Celebrating National Physicians Week

Carbon Health Editorial Team
March 30, 2021
6 min

This week continues the celebration of National Physicians Week, which means from everyone at Carbon Health, we’d like to say thank you to all of the physicians out there—including our very own and those across the country. 

There’s no question that this year, more than most, has really challenged what it means to be a doctor. Which is why at Carbon Health, we’re so grateful that even after such a difficult year, our physicians are more dedicated than ever. 

Sujal Mandavia, MD, had this to say:

"As an emergency physician, I am accustomed to working during disasters and in austere conditions, but the pandemic has created a more chronic disaster scenario where the uncertainty and stress didn’t really fade away in hours or days. 

I am really proud of my colleagues who despite certain but incalculable risk early in the pandemic, continued to show up to work. Taking care of patients with an undefined disease and innovating and sharing evolving best practice.  

I often say that being a physician and taking care of patients is a gift.  This past year has taught me that being able to do that during a pandemic, when access to care is paramount, is just an even better gift."

And even though the physicians at Carbon Health—and those around the nation— have shown just how much they are dedicated to their practice, we also know that it is more important than ever, for those that take care of us, to take care of themselves as well.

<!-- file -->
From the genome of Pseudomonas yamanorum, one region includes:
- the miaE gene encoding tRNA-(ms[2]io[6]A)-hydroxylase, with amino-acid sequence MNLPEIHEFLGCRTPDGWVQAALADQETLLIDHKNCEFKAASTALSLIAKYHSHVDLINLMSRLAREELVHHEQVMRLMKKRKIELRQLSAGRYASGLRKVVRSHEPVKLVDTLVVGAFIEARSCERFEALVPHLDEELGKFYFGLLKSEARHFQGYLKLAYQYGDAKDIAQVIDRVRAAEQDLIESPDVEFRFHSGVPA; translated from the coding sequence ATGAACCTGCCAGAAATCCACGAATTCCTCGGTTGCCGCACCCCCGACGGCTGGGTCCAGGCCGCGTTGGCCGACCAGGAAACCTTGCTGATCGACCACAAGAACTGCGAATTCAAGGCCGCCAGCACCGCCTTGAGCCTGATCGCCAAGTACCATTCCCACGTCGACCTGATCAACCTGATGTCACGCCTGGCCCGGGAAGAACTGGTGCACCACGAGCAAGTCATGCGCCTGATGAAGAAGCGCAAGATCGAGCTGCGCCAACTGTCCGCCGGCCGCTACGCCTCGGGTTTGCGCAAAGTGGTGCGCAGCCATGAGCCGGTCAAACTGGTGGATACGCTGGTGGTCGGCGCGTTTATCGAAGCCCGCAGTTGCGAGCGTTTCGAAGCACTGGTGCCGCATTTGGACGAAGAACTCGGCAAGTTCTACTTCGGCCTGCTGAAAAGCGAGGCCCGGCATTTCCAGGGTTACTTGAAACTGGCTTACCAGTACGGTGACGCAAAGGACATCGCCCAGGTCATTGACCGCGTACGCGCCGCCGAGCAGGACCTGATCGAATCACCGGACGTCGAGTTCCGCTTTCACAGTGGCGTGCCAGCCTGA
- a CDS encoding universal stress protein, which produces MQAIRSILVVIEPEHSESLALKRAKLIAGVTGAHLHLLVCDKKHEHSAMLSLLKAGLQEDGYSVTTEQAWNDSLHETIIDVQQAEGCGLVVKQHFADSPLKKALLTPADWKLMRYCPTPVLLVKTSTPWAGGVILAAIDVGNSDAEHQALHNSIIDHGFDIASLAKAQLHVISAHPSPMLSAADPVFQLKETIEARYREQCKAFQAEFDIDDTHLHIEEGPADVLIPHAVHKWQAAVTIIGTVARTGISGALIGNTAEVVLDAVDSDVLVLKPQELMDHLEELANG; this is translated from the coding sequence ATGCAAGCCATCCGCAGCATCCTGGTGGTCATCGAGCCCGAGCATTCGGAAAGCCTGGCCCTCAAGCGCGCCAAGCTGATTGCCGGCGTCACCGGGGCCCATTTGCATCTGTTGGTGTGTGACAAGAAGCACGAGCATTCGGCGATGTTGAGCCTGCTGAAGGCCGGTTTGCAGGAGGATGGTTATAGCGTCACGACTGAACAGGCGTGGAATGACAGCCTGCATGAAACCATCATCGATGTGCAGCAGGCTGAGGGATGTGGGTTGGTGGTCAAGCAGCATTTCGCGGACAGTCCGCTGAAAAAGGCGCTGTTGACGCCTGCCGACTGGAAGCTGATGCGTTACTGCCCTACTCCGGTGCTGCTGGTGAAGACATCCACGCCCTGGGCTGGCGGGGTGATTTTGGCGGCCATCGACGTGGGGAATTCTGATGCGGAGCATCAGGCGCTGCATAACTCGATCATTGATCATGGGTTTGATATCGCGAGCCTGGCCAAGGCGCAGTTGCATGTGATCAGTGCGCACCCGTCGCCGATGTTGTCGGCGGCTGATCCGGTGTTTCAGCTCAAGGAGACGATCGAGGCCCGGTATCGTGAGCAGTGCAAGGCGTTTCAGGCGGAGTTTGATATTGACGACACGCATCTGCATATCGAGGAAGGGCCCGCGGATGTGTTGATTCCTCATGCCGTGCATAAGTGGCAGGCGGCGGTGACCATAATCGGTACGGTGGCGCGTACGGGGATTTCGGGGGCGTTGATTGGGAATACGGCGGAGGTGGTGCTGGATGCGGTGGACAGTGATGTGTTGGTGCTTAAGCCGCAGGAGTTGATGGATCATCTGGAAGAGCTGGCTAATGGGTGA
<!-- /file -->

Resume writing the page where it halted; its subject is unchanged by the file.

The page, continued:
So we asked our doctors to share some of their favorite ways to practice self-care, and the results are in. 

Self Care Tip #1

Find “me time”

Having a job that centers around taking care of others can sometimes make it difficult to remember to take care of yourself. Many of our doctors said that finding “me time” every single day is an important way to prevent burnout. 

This is a key practice for Bayo Curry-Winchell, MD, MS. According to Curry-Winchell:

"As a doctor, wife, and mom, my tip is to find 20 minutes of “me time” for yourself every day. Take the time to participate in an activity you enjoy. I enjoy listening to music, reading, dancing or taking a short walk. Your “me time” will improve your mental and physical state.  A daily dose of self-care can be the best gift you give yourself, friends, family, and colleagues."


Self Care Tip #2

Move your body

Exercise is known by many people as a great way to practice self-care but the better news is that it’s doctor approved. And although getting to the gym is a no-go during the pandemic, the internet seems to be overflowing lately with ways to get moving from the comfort of your own home. 

Caesar Djavaherian, MD, loves to do his at-home workouts in the morning before meetings. He says it helps him feel prepared for the day ahead. 

Self Care Tip #3

Recognize your own “symptoms” of burnout

For all of us, burnout is a real concern, but it has been even more so for essential workers during the pandemic. That’s why, many of our physicians have voiced that learning to recognize the signs of burnout before it happens, is key. 

Justin Tsai, MD, practices this regularly. According to Tsai: